Despair poems are sad songs that talk about feeling sad and hopeless. They talk about struggles, loneliness, or the feeling that things will never get better.
Despair is a heavy, deep sadness that makes it hard to see any way for things to get better. Despair arises in response to challenging life circumstances.
Despair poems are like listening to a sad song that makes your heart feel heavy. It creates a sense of connection among people who have faced tough times, reminding us that we’re not alone in our struggles.
It allows readers to connect with their own emotions. In this poetry collection, we have collected some of the best despair poems. Let’s read them and share them with others.
By A.E. Housman
I promise nothing: friends will part;
All things may end, for all began;
And truth and singleness of heart
Are mortal even as is man.
But this unlucky love should last
When answered passions thin to air;
Eternal fate so deep has cast
Its sure foundation of despair.
The winds blew north
for hundreds of days,
but one day,
the winds changed.
They started blowing south.
And everything in their path
started going south as well.
By Rabindranath Tagore
Art thou abroad on this stormy night
on thy journey of love, my friend?
The sky groans like one in despair.
I have no sleep tonight.
Ever and again I open my door and look out on
the darkness, my friend!
I can see nothing before me.
I wonder where lies thy path!
By what dim shore of the ink-black river,
by what far edge of the frowning forest,
through what mazy depth of gloom art thou threading
thy course to come to me, my friend?
I Can Laugh Now
I can laugh now.
Have you not heard my laughter?
It leads the winds:
They come tumbling and bubbling after.
I have learned to laugh.
I have learned to laugh with my spirit
And with my soul.
Listen. Do you not hear it?
I shall quench the world.
I shall sear the stars with my laughter;
Shrivel the moon and the sun
And make new ones after.
For life’s skeleton
I shall make flesh from desires;
Then of my mounting laughter
Build it a temple with mocking spires.
I shall laugh to heaven.
I shall laugh below hell and above.
I shall laugh forever.
It was laughter God died of.
By Samuel Taylor Coleridge
I have experienc’d
The worst, the World can wreak on me–the worst
That can make Life indifferent, yet disturb
With whisper’d Discontents the dying prayer–
I have beheld the whole of all, wherein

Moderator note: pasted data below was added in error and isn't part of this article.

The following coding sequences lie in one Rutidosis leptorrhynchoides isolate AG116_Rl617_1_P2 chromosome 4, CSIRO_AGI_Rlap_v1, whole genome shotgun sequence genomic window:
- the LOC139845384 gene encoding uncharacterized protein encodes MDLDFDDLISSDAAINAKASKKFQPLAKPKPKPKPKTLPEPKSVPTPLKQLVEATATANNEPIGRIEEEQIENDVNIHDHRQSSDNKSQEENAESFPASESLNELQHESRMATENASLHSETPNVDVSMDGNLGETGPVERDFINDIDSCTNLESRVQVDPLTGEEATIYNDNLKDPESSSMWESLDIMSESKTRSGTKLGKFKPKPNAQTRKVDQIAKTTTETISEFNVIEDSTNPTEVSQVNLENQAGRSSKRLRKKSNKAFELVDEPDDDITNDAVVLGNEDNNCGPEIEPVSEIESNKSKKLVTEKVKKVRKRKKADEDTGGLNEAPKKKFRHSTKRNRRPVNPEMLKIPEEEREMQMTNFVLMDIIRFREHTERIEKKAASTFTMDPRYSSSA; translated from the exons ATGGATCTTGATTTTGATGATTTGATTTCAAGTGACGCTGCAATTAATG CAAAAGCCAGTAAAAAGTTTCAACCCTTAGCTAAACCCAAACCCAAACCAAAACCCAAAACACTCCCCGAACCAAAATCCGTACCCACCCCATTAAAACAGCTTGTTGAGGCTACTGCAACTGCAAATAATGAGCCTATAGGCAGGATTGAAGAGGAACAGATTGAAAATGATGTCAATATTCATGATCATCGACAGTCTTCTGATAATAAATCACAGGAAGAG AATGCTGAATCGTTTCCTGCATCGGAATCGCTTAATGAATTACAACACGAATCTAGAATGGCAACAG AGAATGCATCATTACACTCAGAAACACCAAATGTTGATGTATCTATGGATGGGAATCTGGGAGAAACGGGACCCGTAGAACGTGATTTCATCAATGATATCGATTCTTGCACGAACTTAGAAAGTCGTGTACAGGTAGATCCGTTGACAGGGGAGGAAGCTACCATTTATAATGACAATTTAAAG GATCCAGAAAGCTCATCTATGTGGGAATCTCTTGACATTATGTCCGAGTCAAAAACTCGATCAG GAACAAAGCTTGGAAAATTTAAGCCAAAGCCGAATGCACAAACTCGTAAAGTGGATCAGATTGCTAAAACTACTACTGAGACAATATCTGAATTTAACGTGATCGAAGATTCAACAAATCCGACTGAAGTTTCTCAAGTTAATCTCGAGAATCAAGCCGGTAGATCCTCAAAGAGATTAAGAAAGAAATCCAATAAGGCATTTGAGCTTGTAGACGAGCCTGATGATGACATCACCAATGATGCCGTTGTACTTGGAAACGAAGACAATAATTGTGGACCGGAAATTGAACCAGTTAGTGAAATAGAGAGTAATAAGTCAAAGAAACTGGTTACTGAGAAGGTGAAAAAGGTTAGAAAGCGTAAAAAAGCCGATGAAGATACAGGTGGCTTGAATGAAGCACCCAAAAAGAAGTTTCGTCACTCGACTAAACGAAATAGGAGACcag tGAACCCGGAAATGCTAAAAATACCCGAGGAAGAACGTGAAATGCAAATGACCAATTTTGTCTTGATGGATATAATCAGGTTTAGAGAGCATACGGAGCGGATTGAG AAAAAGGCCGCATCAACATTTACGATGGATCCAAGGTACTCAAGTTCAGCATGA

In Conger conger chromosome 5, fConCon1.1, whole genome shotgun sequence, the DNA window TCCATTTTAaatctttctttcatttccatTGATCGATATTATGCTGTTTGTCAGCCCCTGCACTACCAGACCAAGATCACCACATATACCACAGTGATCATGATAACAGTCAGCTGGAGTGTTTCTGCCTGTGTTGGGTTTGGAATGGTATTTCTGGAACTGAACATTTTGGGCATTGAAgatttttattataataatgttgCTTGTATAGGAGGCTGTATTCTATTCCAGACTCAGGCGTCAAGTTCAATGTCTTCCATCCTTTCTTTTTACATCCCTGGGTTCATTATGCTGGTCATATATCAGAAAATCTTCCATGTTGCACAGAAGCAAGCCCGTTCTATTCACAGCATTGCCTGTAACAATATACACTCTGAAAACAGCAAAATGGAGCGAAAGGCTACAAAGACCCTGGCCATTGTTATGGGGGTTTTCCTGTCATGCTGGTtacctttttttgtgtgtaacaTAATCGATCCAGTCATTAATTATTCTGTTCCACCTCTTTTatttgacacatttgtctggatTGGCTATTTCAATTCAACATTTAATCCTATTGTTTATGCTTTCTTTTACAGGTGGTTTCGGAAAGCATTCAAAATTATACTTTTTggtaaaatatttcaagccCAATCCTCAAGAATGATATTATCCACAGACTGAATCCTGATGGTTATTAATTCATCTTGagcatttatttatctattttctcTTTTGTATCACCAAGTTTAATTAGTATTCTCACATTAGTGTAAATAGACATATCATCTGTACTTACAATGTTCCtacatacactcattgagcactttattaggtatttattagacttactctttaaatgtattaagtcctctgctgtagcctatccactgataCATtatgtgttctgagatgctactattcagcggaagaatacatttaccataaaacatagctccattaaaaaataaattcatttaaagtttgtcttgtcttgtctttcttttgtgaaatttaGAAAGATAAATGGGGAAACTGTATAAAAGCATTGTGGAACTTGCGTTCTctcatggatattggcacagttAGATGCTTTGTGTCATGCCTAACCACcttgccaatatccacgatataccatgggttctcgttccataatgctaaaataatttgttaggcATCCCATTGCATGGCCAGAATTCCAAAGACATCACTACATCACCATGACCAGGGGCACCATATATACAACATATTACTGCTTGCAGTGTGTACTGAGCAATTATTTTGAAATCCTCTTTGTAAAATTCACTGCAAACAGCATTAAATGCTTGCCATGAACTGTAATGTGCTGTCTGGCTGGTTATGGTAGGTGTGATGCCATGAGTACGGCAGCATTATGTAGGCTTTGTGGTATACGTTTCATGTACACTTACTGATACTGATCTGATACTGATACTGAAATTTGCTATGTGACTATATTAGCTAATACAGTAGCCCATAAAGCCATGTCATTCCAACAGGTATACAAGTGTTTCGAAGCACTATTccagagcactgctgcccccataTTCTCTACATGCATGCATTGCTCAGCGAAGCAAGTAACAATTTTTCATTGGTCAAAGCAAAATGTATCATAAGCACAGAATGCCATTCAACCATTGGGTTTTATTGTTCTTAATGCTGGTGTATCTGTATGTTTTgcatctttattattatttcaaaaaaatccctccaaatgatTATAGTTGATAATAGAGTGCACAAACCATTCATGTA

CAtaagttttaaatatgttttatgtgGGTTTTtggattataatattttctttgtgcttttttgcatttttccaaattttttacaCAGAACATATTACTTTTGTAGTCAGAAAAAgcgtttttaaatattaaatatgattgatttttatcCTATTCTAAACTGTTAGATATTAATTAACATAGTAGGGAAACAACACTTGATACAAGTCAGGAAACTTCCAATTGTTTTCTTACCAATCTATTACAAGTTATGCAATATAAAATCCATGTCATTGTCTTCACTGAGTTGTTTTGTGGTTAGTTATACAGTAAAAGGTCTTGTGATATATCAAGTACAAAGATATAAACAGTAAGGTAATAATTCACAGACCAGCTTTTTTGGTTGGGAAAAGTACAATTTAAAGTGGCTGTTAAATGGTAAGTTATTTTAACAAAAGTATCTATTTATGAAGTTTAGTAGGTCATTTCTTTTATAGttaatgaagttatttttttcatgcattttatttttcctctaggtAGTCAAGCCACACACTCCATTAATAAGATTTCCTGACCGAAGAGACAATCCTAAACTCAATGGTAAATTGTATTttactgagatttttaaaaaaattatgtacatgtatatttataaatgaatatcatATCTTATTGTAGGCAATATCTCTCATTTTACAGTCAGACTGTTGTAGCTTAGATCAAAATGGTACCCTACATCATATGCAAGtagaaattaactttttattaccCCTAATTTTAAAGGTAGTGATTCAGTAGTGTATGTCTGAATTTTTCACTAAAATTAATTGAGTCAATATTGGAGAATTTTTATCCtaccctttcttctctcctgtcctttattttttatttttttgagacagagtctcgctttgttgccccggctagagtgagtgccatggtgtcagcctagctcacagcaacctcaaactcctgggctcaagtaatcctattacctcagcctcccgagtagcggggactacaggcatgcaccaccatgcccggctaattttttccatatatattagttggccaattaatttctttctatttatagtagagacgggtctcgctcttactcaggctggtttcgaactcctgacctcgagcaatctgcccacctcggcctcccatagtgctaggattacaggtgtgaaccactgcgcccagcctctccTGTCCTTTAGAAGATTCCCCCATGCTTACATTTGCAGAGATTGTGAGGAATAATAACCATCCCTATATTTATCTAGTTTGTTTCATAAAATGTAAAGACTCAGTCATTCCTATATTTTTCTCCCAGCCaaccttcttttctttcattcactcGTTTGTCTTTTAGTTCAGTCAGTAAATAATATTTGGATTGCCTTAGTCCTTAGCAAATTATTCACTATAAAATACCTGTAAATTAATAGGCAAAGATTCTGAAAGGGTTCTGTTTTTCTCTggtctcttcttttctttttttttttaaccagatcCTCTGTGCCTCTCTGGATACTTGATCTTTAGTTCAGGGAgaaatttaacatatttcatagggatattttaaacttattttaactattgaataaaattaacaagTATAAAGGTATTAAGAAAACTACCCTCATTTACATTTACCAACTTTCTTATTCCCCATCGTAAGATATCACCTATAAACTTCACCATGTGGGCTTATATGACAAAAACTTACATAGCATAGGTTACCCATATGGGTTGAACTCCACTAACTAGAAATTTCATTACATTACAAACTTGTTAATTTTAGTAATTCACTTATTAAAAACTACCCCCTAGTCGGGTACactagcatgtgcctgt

My Heart had any interest in this Life,
To be disrent and torn from off my Hopes
That nothing now is left. Why then live on ?
That Hostage, which the world had in it’s keeping
Given by me as a Pledge that I would live–
That Hope of Her, say rather, that pure Faith
In her fix’d Love, which held me to keep truce
With the Tyranny of Life–is gone ah ! whither ?
What boots it to reply ? ’tis gone ! and now
Well may I break this Pact, this League of Blood
That ties me to myself–and break I shall !
The Peace Of Wild Things Poem
By Wendell Berry
When despair grows in me
and I wake in the night at the least sound
in fear of what my life and my children’s lives may be,
I go and lie down where the wood drake
rests in his beauty on the water, and the great heron feeds.
I come into the peace of wild things
who do not tax their lives with forethought
of grief. I come into the presence of still water.
And I feel above me the day-blind stars
waiting for their light. For a time
I rest in the grace of the world, and am free.
Be Glad Your Nose Is On Your Face
By Jack Prelutsky
Be glad your nose is on your face,
not pasted on some other place,
for if it were where it is not,
you might dislike your nose a lot.
Imagine if your precious nose
were sandwiched in between your toes,
that clearly would not be a treat,
for you’d be forced to smell your feet.
Your nose would be a source of dread
were it attached atop your head,
it soon would drive you to despair,
forever tickled by your hair.
Within your ear, your nose would be
an absolute catastrophe,
for when you were obliged to sneeze,
your brain would rattle from the breeze.
By Percy Bysshe Shelley
I met a traveller from an antique land
Who said: `Two vast and trunkless legs of stone
Stand in the desert. Near them, on the sand,
Half sunk, a shattered visage lies, whose frown,
And wrinkled lip, and sneer of cold command,
Tell that its sculptor well those passions read
Which yet survive, stamped on these lifeless things,
The hand that mocked them and the heart that fed.
And on the pedestal these words appear –
‘My name is Ozymandias, king of kings:
Look on my works, ye Mighty, and despair! ‘
Nothing beside remains. Round the decay
Of that colossal wreck, boundless and bare
The lone and level sands stretch far away.
This is all about the despair poems.